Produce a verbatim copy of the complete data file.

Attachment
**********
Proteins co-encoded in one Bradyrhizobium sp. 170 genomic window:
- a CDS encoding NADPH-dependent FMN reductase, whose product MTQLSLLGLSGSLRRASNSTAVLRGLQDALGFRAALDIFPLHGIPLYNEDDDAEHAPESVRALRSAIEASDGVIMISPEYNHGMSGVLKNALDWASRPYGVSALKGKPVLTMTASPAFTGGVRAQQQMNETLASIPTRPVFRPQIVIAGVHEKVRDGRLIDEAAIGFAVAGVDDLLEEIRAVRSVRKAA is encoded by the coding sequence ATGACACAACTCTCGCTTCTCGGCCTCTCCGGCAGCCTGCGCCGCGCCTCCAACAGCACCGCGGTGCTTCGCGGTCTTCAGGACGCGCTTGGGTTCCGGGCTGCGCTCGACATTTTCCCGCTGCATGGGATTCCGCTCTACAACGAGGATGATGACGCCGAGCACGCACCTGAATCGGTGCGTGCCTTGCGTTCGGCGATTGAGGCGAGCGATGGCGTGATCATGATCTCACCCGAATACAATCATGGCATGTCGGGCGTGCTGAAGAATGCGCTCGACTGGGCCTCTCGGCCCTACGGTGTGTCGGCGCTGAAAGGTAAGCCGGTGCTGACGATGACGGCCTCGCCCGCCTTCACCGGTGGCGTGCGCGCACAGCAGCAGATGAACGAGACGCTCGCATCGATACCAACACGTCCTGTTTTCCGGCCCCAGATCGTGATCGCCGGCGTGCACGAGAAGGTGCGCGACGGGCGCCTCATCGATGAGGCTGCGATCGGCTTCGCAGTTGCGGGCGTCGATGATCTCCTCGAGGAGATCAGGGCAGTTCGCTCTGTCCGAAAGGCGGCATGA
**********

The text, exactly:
Proteins co-encoded in one Bradyrhizobium sp. 170 genomic window:
- a CDS encoding NADPH-dependent FMN reductase, whose product MTQLSLLGLSGSLRRASNSTAVLRGLQDALGFRAALDIFPLHGIPLYNEDDDAEHAPESVRALRSAIEASDGVIMISPEYNHGMSGVLKNALDWASRPYGVSALKGKPVLTMTASPAFTGGVRAQQQMNETLASIPTRPVFRPQIVIAGVHEKVRDGRLIDEAAIGFAVAGVDDLLEEIRAVRSVRKAA is encoded by the coding sequence ATGACACAACTCTCGCTTCTCGGCCTCTCCGGCAGCCTGCGCCGCGCCTCCAACAGCACCGCGGTGCTTCGCGGTCTTCAGGACGCGCTTGGGTTCCGGGCTGCGCTCGACATTTTCCCGCTGCATGGGATTCCGCTCTACAACGAGGATGATGACGCCGAGCACGCACCTGAATCGGTGCGTGCCTTGCGTTCGGCGATTGAGGCGAGCGATGGCGTGATCATGATCTCACCCGAATACAATCATGGCATGTCGGGCGTGCTGAAGAATGCGCTCGACTGGGCCTCTCGGCCCTACGGTGTGTCGGCGCTGAAAGGTAAGCCGGTGCTGACGATGACGGCCTCGCCCGCCTTCACCGGTGGCGTGCGCGCACAGCAGCAGATGAACGAGACGCTCGCATCGATACCAACACGTCCTGTTTTCCGGCCCCAGATCGTGATCGCCGGCGTGCACGAGAAGGTGCGCGACGGGCGCCTCATCGATGAGGCTGCGATCGGCTTCGCAGTTGCGGGCGTCGATGATCTCCTCGAGGAGATCAGGGCAGTTCGCTCTGTCCGAAAGGCGGCATGA